growing lucerne/alfalfa

Discussion in 'Planting, growing, nurturing Plants' started by Flatland, Jan 15, 2016.

  1. Flatland

    Flatland Member

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    We have lucerne growing but it is very patchy in places. I was thinking of collecting seed and thickening up the lucerne in the paddocks. I have be checking out the plants that are going to seed. There doesn't seem to be many seeds in the seed heads. Is this normal? is there any thing i can do to increase the seed production? Any helpful hints to get it the grow? I have been told it is hard to get started
     
  2. songbird

    songbird Senior Member

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    how old are the existing plants that flowered? were they grazed before they flowered? were there bees around when it was flowering?

    the plants will take some years to get to their full size and flowering potential depending upon how much they are grazed and the other conditions.

    for us the best flowering/seed production is the first one that happens about mid-summer. to let the seeds ripen takes some time too. most growers don't even let their plants flower much at all before cutting or grazing.

    also, they space themselves out. the plants give off inhibitors so seeds may not germinate when put closely by other lucern plants. this makes it a very good companion plant for pastures.

    as for hard to get started, it does take a while for the plant to get going, that is why i often seed it in with something like buckwheat which will grow quickly, give some shade and protection while the alfalfa seedlings get established. and in a pasture patchy just means there's room for other plants. :) increase diversity, add more mulch to the bare spots and spread different seeds.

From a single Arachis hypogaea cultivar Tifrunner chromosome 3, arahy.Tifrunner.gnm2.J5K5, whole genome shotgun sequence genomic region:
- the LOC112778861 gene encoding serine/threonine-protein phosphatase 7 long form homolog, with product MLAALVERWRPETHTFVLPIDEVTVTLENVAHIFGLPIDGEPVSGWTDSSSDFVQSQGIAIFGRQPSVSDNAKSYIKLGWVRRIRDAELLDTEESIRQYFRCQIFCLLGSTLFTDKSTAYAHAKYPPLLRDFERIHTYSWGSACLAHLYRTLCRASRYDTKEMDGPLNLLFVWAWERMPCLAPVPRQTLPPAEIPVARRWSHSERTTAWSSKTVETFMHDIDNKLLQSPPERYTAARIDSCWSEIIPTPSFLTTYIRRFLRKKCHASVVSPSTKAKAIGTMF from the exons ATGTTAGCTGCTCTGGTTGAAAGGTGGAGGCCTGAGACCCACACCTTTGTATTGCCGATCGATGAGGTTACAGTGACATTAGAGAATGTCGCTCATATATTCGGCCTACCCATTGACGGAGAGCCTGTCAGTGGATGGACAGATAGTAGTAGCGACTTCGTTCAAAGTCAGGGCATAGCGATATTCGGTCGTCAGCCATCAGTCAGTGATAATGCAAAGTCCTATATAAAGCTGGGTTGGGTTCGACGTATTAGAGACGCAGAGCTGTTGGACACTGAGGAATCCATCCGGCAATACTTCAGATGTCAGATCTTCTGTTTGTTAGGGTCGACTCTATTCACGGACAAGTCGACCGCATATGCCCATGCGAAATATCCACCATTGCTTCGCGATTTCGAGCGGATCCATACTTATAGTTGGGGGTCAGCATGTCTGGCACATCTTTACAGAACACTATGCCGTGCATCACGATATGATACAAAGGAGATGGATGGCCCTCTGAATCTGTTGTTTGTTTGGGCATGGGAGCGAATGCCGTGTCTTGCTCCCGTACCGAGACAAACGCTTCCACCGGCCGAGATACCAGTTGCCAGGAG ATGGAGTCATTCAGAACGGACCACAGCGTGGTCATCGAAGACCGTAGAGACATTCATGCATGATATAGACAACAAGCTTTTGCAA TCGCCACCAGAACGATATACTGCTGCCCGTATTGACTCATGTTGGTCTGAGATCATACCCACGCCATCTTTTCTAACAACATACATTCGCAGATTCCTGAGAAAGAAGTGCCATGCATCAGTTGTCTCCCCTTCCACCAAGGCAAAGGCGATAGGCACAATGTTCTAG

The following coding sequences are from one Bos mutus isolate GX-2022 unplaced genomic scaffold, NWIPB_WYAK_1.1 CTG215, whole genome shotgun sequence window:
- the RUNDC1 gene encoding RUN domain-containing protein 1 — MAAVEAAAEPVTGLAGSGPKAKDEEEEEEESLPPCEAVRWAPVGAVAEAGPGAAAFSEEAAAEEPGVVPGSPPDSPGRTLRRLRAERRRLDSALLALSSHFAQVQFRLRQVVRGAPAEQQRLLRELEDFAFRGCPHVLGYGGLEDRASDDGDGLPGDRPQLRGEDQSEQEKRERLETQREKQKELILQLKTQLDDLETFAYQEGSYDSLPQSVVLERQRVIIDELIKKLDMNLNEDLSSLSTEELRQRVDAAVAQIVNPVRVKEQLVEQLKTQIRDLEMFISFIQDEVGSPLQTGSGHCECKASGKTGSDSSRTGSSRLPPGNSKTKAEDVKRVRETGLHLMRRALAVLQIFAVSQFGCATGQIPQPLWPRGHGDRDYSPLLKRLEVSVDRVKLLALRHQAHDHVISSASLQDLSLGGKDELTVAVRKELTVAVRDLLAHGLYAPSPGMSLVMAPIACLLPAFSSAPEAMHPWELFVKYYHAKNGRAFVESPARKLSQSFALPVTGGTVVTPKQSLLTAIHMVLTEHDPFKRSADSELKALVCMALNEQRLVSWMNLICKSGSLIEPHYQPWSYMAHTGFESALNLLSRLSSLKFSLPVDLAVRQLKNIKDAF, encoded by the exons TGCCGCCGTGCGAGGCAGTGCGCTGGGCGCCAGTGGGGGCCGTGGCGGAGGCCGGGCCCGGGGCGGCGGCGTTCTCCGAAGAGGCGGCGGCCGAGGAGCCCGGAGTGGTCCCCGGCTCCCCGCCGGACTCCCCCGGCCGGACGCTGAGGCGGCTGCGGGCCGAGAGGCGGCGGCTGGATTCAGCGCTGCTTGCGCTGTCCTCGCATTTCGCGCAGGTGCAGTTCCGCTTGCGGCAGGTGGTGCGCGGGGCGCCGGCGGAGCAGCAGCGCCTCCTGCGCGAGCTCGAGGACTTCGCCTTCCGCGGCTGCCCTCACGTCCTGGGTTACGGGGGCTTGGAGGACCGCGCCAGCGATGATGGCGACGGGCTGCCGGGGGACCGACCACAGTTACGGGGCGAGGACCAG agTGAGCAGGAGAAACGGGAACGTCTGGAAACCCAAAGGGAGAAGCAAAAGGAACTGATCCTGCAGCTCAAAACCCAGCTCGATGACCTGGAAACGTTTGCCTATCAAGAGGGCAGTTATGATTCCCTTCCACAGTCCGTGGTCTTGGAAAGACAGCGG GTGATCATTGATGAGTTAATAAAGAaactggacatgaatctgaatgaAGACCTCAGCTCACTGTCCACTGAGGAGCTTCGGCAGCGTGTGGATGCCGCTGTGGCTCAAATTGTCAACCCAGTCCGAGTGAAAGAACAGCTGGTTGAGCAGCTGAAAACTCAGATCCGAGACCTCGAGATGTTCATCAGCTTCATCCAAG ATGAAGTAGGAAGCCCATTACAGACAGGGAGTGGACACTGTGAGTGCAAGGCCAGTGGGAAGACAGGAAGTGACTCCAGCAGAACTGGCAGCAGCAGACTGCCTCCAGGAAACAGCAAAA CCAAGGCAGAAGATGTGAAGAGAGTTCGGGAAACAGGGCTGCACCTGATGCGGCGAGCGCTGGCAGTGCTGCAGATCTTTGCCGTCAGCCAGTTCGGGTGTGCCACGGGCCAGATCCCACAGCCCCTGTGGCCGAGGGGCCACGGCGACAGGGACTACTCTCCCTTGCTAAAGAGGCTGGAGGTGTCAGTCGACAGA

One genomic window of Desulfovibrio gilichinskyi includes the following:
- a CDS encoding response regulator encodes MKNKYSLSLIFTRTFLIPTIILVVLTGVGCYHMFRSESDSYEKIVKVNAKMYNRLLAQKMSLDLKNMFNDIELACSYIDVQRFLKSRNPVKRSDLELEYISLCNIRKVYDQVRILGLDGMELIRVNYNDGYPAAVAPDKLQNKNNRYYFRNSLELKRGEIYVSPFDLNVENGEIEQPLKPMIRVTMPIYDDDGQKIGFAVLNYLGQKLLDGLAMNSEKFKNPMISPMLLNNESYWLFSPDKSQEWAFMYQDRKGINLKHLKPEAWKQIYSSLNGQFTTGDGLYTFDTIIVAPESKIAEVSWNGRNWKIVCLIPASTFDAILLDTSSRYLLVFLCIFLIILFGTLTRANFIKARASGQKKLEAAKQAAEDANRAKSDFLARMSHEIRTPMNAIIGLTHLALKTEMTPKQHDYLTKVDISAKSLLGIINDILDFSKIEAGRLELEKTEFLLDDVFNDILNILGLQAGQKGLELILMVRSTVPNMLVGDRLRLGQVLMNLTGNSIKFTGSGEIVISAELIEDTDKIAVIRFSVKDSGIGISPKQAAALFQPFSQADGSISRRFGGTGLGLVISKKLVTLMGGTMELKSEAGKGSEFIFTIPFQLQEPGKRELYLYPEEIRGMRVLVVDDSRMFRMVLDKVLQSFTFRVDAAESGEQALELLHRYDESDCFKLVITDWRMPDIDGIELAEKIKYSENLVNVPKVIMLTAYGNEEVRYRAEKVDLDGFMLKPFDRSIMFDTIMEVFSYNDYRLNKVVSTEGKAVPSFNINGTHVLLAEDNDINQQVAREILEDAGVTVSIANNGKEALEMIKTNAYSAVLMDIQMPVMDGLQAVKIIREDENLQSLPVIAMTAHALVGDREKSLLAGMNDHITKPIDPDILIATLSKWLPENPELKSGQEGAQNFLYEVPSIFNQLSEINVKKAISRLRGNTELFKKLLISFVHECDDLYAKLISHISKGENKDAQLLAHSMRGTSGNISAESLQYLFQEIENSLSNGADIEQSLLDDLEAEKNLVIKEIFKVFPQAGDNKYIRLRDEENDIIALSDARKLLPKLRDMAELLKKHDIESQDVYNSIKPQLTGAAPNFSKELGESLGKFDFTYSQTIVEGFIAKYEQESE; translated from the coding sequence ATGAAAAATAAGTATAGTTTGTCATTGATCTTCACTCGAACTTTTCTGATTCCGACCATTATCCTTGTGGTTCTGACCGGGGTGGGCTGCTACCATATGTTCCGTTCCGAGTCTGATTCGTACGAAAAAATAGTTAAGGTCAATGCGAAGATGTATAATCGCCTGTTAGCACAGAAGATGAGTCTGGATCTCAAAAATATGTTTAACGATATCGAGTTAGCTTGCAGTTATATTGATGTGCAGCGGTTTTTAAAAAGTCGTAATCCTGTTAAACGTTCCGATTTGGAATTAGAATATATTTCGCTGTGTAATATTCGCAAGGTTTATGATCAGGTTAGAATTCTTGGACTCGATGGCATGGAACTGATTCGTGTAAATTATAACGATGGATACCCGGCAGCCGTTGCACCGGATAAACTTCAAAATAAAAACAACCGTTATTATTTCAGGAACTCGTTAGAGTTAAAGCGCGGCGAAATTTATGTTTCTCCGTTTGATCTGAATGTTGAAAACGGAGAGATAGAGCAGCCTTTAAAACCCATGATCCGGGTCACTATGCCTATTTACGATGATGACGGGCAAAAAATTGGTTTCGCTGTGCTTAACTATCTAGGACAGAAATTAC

3. andrew curr

    andrew curr Moderator

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    coat the seed with milk /lime/ compost before planting in spring or autumn!
     
  4. Flatland

    Flatland Member

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    Hi Andrew Thanks for the info. I take it the milk etc helps it to sprout
    The plants are about 4 years old and had not been grazed and there are plenty of bees. I've tried collecting more and these seem to be better. Maybe I just picked the first lot too early
     
  5. andrew curr

    andrew curr Moderator

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    some varietys are poor at setting seed i think bees have trouble fertalizing them
    The seed pods are funky looking spiral things!!
    Where are you flatland ?
     
  6. Flatland

    Flatland Member

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    Hi Andrew I'm at Milang South Australia. The seed pods are strange little things. I have left some to dry on the plant and they seem to have more seed. Though not many.
     

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